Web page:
With Dreamworks’ The Croods topping the box office, I thought it would be appropriate to take a look back at the original “modern stone-age” cartoons. No, not The Flintstones. Twenty years before that – Max Fleischer’s Stone Age Cartoons.
Never heard of them? You’re not alone. The clipping above is from The Miami News on June 9th 1939. I don’t think the series received much more publicity than this. I’m going to go out on a limb and speculate a bit about the circumstances of this obscure group of cartoons which came-and-went during the calendar year 1940.
The Fleischer’s had moved to Miami. The Betty Boop cartoons were losing favor. Mae Questel (Betty’s voice) decided to remain in New York. My guess is that the exhibitors didn’t want the Boop’s anymore. They ran their course. By 1939 Betty represented another era. Betty’s final “season” included cartoons in which she played second fiddle to monkeys, hillbillies, Pudgy and Sally Swing. To fulfill their contract, the Fleischer’s actually released a Betty Boop cartoon without Betty Boop (Yip, Yip, Yippee). And no one noticed!
I believe that wherever the idea for this Stone Age series came from, it as decided in haste to make it a series. I believe the first one was intended as a one-shot (like Yip Yip Yippee) and it was decided afterward to keep making ones like it – hence no regular starring character. The production numbers for the Stone Age series carried the “B” designation, held over from the Betty Boop productions. (Popeye’s were “P”, Color Classics were “C”, Superman were “S” and so on).
The Fleischer’s had a 1939-40 contract for 12
Boop’s Stone Age films to be delivered before September 1940. Because of the last minute switch from Betty to the Stone Age cartoons, the first one debut in February 1940 – and the last one reached the screen in late September 1940.
They didn’t catch on, they never had a chance. The following season (1940-41) the black and white series became the generic Animated Antics. In addition to several lackluster original cartoons, Fleischer used that series to give solo shots to some the Gulliver’s Travels cast – Twinkletoes (the pigeon) and Snoop, Sneak and Snitch (the spies). Max even made for lost time by picking up a bizarre Charley Bowers short (Pop and Mom in Wild Oysters) and I believe the first “Speaking Of Animals” (Down On The Farm) was released under this series umbrella.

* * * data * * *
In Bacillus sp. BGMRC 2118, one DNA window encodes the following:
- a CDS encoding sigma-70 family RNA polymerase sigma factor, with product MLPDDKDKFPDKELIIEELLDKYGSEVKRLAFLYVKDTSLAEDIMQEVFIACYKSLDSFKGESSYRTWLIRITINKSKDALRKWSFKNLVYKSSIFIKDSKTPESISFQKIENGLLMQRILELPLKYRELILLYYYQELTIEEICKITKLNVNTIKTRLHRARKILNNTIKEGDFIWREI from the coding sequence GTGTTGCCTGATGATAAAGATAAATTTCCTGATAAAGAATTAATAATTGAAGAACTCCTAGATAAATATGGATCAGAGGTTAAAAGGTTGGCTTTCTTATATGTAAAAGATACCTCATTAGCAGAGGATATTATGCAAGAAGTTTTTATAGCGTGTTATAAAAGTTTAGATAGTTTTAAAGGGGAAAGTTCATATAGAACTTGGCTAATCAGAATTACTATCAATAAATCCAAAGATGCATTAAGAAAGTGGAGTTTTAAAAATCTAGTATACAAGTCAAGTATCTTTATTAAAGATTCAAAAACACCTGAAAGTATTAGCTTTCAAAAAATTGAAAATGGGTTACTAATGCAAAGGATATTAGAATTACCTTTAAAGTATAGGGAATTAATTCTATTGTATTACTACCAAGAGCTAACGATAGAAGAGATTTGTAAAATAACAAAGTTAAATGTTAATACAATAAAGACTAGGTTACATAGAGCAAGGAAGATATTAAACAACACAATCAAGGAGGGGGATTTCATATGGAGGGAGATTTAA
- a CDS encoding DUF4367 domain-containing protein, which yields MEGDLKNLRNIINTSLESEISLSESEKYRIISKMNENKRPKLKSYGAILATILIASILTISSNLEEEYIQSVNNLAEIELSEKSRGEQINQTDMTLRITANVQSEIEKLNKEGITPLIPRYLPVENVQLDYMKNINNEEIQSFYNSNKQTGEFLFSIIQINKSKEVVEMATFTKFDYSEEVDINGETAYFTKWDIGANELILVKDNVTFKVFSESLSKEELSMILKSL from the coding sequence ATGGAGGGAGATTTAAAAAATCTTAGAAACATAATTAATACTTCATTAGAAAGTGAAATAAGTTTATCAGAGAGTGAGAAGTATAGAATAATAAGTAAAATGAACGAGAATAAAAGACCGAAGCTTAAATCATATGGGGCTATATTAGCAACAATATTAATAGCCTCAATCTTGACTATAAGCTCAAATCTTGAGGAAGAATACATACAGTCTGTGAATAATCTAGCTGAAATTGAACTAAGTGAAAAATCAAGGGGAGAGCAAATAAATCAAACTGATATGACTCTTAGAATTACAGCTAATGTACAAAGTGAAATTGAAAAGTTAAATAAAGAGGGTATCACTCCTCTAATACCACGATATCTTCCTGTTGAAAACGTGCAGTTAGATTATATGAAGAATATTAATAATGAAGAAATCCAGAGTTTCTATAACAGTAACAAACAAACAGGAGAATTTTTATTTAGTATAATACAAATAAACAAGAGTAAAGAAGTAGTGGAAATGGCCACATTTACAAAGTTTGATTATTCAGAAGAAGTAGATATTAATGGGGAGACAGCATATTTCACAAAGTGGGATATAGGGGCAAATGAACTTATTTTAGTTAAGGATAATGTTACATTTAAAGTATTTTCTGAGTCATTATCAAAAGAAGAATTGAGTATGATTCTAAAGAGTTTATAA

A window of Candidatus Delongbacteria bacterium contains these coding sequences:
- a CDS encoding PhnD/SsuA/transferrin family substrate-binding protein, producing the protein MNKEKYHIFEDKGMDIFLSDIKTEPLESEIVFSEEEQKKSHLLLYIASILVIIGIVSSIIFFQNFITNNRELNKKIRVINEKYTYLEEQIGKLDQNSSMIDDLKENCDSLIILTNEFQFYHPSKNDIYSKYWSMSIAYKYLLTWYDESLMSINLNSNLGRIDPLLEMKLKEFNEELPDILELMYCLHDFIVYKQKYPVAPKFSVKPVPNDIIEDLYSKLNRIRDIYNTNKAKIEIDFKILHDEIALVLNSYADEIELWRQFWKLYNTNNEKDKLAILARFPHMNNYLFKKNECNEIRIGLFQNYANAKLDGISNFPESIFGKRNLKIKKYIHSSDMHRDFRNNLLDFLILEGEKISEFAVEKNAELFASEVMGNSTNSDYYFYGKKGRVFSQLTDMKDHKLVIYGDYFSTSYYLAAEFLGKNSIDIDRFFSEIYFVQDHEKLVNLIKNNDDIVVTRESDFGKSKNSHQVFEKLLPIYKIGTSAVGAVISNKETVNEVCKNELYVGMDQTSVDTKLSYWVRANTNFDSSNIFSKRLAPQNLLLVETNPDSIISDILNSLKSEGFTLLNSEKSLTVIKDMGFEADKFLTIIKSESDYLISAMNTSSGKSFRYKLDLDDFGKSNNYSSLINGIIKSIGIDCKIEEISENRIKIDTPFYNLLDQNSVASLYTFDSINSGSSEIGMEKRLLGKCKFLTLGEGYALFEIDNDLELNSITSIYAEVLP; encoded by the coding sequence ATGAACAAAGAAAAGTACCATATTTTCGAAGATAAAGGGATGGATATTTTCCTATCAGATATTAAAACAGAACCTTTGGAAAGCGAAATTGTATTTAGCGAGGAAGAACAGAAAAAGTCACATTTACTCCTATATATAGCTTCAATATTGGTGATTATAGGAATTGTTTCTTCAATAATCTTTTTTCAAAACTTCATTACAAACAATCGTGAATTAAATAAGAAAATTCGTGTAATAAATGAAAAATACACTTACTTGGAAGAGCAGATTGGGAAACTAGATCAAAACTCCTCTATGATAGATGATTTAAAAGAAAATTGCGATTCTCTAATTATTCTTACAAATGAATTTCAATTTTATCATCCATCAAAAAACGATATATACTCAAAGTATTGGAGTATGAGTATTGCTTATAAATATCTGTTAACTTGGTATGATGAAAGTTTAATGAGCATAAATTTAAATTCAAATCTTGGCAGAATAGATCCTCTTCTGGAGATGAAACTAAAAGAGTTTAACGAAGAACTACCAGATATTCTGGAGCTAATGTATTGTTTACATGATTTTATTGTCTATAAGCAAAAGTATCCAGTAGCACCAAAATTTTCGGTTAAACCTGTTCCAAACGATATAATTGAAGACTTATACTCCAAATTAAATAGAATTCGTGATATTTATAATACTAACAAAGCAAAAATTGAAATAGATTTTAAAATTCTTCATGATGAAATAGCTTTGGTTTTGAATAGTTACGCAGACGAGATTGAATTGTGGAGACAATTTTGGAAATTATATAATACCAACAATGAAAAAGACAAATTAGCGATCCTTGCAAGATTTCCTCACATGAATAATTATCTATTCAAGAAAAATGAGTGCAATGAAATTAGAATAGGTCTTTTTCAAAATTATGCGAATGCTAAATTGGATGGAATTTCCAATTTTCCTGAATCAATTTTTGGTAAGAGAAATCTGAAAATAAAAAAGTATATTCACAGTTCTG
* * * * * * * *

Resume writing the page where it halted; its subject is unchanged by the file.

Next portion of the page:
Back to the Stone Age: These were produced when Charles Thorson was in house, and you can see his circle based character designs all over the production. (You can see some of his Stone Age model sheets at Michael Sporn’s Splog). Dan Gordon, who animated on several of these pictures, would recall them twenty years later to help concoct The Flintstones for Hanna-Barbera.
Below is one of those storyboards (or beat sheets or “director’s rough layout”) for the last Stone Age short, Way Back When Women Had Their Weigh (9/26/40). You’ll note the original title was the punny, “Man About Ton”. The film was directed by Tom Johnson and among the animators in his unit were Harold Walker, Ben Solomon, Jack Ozark, Frank Endres and Graham Place. If you look close (click on each to enlarge image) you can see which animator animated which scene. Below the boards is the final cartoon for comparison. Margie Hines is the cave girl, Pinto Colvig voices the heavy set man.